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Dragobete in Romania: Where Romance and Magic Intertwine

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Nearly every country has a holiday dedicated to dragoste (love) and romance. In the U.S. and other Western nations, this manifests as Valentine’s Day; in South Korea, there are twelve separate love days celebrated each year! And in Romania, there is the traditional celebration of Dragobete Day (often called Romanian Valentine’s Day).

This is a unique holiday centered on romance and the beginning of primăvară (spring). In this article, you’ll learn how this holiday got started, what celebrations look like today, and more useful Dragobete information.

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1. What is Dragobete?

Two Heart-Shaped Balloons Floating in the Sky

In Romania, February 24 marks the unofficial beginning of spring as well as the annual love celebration called Dragobete. This traditional holiday lost its popularity during the communist era, but has more recently resurfaced to be celebrated alongside Valentine’s Day. Perhaps due to the holiday’s time missing in action, no two regions within Romania celebrate it exactly the same way. 

While some people do celebrate Valentine’s Day in Romania, many favor Dragobete for its connection to tradition and its fresh perspective on love and romance. 

According to the Dragobete legend, there’s an old woman named Baba Dochia. She gave birth to Dragobete, who is most often depicted as being half-human and half-angel. Romanians view him as being not only the protector of love, but also a guardian of sorts to birds. These beliefs are reflected in every aspect of the holiday, from its focus on romance to its many springtime activities.

Around this time, many birds begin to build their cuib (nest) in preparation for breeding and laying eggs in the coming spring. Some people consider this symbolic of how men and women should also be ‘nesting’ and preparing to start a family. As such, this holiday is regarded as the perfect time to express romantic interest in a potential partner—especially if you were too shy to do so throughout the last year! 

    → Though few things are sweeter than a springtime romance, there are plenty of ways to enjoy the season even if you’re single. Check out our list of the Top 15 Things To Do Over Spring Break. 😉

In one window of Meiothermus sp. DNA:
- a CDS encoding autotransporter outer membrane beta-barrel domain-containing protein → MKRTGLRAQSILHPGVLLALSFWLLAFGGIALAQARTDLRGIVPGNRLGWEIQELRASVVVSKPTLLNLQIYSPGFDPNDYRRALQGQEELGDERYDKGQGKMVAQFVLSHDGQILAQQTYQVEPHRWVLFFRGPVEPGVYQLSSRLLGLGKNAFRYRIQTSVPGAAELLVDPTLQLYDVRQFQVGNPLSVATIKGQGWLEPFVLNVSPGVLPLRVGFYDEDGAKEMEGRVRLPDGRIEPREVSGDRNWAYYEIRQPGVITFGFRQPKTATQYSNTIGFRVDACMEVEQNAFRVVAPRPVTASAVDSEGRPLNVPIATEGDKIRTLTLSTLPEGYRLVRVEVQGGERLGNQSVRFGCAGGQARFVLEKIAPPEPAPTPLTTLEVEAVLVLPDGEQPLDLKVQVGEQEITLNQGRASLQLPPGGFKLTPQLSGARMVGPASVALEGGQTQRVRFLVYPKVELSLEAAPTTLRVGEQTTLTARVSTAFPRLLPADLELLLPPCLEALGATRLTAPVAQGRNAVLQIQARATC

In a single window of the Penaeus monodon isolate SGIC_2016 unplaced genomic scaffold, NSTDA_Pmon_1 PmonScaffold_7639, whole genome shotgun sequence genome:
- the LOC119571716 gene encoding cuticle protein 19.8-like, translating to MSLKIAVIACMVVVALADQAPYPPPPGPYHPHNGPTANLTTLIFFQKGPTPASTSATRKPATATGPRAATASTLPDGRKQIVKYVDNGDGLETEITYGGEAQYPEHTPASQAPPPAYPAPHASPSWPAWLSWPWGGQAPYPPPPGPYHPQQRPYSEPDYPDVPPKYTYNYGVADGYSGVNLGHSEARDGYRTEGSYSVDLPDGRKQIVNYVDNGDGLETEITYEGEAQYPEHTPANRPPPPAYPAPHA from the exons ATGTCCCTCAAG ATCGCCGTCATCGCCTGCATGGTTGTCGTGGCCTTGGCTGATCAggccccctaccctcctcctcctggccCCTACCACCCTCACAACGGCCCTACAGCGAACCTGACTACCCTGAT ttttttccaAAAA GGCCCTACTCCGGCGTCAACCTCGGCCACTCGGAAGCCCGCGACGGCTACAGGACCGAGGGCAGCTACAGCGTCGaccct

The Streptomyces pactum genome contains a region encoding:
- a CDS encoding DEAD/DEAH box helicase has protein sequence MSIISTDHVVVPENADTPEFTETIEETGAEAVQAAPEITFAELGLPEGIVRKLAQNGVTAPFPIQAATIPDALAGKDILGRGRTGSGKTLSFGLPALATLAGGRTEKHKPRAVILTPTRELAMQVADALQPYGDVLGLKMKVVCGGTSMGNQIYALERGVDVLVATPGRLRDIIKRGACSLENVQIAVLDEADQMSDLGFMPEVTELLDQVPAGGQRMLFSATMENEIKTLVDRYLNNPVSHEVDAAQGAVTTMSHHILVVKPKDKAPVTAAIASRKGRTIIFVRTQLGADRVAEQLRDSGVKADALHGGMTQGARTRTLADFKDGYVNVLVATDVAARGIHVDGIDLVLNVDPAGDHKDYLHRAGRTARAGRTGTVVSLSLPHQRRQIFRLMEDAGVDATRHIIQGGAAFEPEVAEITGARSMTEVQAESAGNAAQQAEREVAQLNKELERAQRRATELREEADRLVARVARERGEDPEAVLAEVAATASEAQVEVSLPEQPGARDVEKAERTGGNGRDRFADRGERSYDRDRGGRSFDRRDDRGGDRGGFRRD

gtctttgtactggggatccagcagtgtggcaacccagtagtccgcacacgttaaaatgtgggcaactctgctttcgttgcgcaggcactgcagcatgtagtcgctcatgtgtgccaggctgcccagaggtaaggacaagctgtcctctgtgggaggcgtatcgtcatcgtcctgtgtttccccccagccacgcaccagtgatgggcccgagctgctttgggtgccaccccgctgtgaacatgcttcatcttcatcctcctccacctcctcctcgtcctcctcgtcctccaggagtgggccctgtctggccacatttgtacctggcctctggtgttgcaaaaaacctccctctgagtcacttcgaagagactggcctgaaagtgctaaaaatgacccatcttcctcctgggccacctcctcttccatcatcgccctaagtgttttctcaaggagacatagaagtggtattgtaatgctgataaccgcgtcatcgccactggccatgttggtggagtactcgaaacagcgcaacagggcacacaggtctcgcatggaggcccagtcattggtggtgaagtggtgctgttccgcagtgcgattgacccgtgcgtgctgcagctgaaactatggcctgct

2. Dragobete Traditions and Customs

A Man Kissing His Girlfriend on the Forehead

Throughout Romania, Dragobete is associated with a number of traditions, some of which vary by region. 

The most common tradition is for single men and women to go into the fields together and gather springtime flowers. Afterwards, the men and women may spend time together as a group, lighting fires atop the hills and talking with each other until late in the evening. After this, each man chases one of the women back to the village; if the woman has feelings for him, she will allow the man to kiss her. Depending on the region, the people of the village consider this a type of logodnă (engagement), where the man and woman publicly express their love for each other prior to marriage. 

Another Romanian Dragobete tradition is for women to use the springtime snow to wash their faces; this is thought to make them more beautiful and their skin purer. Young women also eat salty bread baked by elderly women, which is thought to make them thirsty before bed. They then place some busuioc (basil) underneath their pillow; they will then have a vis (dream) about their future soţ (husband), who brings them water to drink. 

Due to the nature of this holiday, people are also advised to treat each other well and to have a sunny disposition. For partners, this might mean buying gifts for each other or spending quality time together. For those who are single, this means not complaining or being difficult. 


3. Fascinating Correlations

Spring Flowers

Earlier, we mentioned that the Dragobete holiday is partially based on mythology surrounding Baba Dochia and her son Dragobete. Did you know that Bulgaria has a similar mythological character, named Baba Marta

Like Baba Dochia, Baba Marta is associated with the coming of spring. Bulgarians celebrate their springtime festival throughout the month of March. Rather than focusing on romance, however, the Bulgarian holiday is celebrated by wearing red-and-white bracelets to keep evil away—and to keep the often-grouchy Baba Marta in a good mood! 

4. Romanian Vocabulary to Know for Dragobete

A Bird’s Nest with Eggs in It

Here’s the essential vocabulary you’ll need for Dragobete in Romania (or really, any time you want to impress your Romanian partner). 

  • Pernă (Pillow) – noun, feminine
  • Soţ (Husband) – noun, masculine
  • Pasăre (Bird) – noun, feminine
  • Primăvară (Spring) – noun
  • Floare (Flower) – noun, feminine
  • Sărut (Kiss) – noun, neutral
  • Vis (Dream) – noun, neutral
  • Dragoste (Love) – noun, feminine
  • Fată (Girl) – noun, feminine
  • Busuioc (Basil) – noun, masculine
  • Stol (Flock) – noun, neutral
  • Cuib (Nest) – noun, neutral
  • Logodnă (Engagement) – noun, feminine

To hear and practice the pronunciation of each word, head over to our Lovers’ Day vocabulary list! 

Final Thoughts

Dragobete Day in Romania, while similar to Valentine’s Day, certainly has its unique aspects. 

Do you celebrate Valentine’s Day in your country, or another romantic holiday? What are your favorite ways to celebrate? We look forward to hearing from you! 

We hope you enjoyed learning about this fun, romantic holiday with us and that you’re curious to learn more about Romanian culture! 

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